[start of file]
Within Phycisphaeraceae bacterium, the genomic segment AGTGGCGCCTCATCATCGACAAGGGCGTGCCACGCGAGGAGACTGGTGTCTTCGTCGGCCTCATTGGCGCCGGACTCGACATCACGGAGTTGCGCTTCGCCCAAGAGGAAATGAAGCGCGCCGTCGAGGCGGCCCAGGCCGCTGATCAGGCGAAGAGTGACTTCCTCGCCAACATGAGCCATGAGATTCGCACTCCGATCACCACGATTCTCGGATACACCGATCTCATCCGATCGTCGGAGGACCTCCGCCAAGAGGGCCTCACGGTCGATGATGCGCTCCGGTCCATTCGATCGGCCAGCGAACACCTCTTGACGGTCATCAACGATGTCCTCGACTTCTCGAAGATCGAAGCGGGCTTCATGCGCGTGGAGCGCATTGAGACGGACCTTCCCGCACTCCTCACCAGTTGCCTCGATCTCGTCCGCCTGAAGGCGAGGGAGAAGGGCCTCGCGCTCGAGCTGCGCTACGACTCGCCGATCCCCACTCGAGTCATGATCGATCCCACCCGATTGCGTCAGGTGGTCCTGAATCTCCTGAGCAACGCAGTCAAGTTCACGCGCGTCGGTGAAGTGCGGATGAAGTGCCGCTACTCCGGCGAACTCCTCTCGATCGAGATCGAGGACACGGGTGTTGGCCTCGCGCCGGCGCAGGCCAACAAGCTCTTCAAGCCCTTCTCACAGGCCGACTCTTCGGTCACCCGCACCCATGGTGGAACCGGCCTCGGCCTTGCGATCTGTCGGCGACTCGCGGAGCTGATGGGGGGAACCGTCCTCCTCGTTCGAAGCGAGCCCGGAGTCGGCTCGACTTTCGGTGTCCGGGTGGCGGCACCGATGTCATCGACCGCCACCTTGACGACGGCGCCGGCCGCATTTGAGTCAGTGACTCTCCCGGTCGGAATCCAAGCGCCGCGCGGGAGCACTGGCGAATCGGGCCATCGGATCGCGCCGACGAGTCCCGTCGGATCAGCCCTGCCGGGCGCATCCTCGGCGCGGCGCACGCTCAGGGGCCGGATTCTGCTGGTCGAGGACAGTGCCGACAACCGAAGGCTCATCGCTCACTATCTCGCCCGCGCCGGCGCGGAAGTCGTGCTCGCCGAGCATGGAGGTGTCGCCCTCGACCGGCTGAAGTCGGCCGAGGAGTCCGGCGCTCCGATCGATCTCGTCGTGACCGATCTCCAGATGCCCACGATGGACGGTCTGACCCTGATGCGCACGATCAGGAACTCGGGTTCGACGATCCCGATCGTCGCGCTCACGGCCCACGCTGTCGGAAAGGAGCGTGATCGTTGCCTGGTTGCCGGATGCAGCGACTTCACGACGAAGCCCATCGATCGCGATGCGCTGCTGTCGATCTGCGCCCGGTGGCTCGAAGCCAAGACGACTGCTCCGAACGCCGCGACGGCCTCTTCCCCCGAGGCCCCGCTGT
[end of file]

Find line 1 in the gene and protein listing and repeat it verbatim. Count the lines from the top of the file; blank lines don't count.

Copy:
Within Phycisphaeraceae bacterium, the genomic segment AGTGGCGCCTCATCATCGACAAGGGCGTGCCACGCGAGGAGACTGGTGTCTTCGTCGGCCTCATTGGCGCCGGACTCGACATCACGGAGTTGCGCTTCGCCCAAGAGGAAATGAAGCGCGCCGTCGAGGCGGCCCAGGCCGCTGATCAGGCGAAGAGTGACTTCCTCGCCAACATGAGCCATGAGATTCGCACTCCGATCACCACGATTCTCGGATACACCGATCTCATCCGATCGTCGGAGGACCTCCGCCAAGAGGGCCTCACGGTCGATGATGCGCTCCGGTCCATTCGATCGGCCAGCGAACACCTCTTGACGGTCATCAACGATGTCCTCGACTTCTCGAAGATCGAAGCGGGCTTCATGCGCGTGGAGCGCATTGAGACGGACCTTCCCGCACTCCTCACCAGTTGCCTCGATCTCGTCCGCCTGAAGGCGAGGGAGAAGGGCCTCGCGCTCGAGCTGCGCTACGACTCGCCGATCCCCACTCGAGTCATGATCGATCCCACCCGATTGCGTCAGGTGGTCCTGAATCTCCTGAGCAACGCAGTCAAGTTCACGCGCGTCGGTGAAGTGCGGATGAAGTGCCGCTACTCCGGCGAACTCCTCTCGATCGAGATCGAGGACACGGGTGTTGGCCTCGCGCCGGCGCAGGCCAACAAGCTCTTCAAGCCCTTCTCACAGGCCGACTCTTCGGTCACCCGCACCCATGGTGGAACCGGCCTCGGCCTTGCGATCTGTCGGCGACTCGCGGAGCTGATGGGGGGAACCGTCCTCCTCGTTCGAAGCGAGCCCGGAGTCGGCTCGACTTTCGGTGTCCGGGTGGCGGCACCGATGTCATCGACCGCCACCTTGACGACGGCGCCGGCCGCATTTGAGTCAGTGACTCTCCCGGTCGGAATCCAAGCGCCGCGCGGGAGCACTGGCGAATCGGGCCATCGGATCGCGCCGACGAGTCCCGTCGGATCAGCCCTGCCGGGCGCATCCTCGGCGCGGCGCACGCTCAGGGGCCGGATTCTGCTGGTCGAGGACAGTGCCGACAACCGAAGGCTCATCGCTCACTATCTCGCCCGCGCCGGCGCGGAAGTCGTGCTCGCCGAGCATGGAGGTGTCGCCCTCGACCGGCTGAAGTCGGCCGAGGAGTCCGGCGCTCCGATCGATCTCGTCGTGACCGATCTCCAGATGCCCACGATGGACGGTCTGACCCTGATGCGCACGATCAGGAACTCGGGTTCGACGATCCCGATCGTCGCGCTCACGGCCCACGCTGTCGGAAAGGAGCGTGATCGTTGCCTGGTTGCCGGATGCAGCGACTTCACGACGAAGCCCATCGATCGCGATGCGCTGCTGTCGATCTGCGCCCGGTGGCTCGAAGCCAAGACGACTGCTCCGAACGCCGCGACGGCCTCTTCCCCCGAGGCCCCGCTGT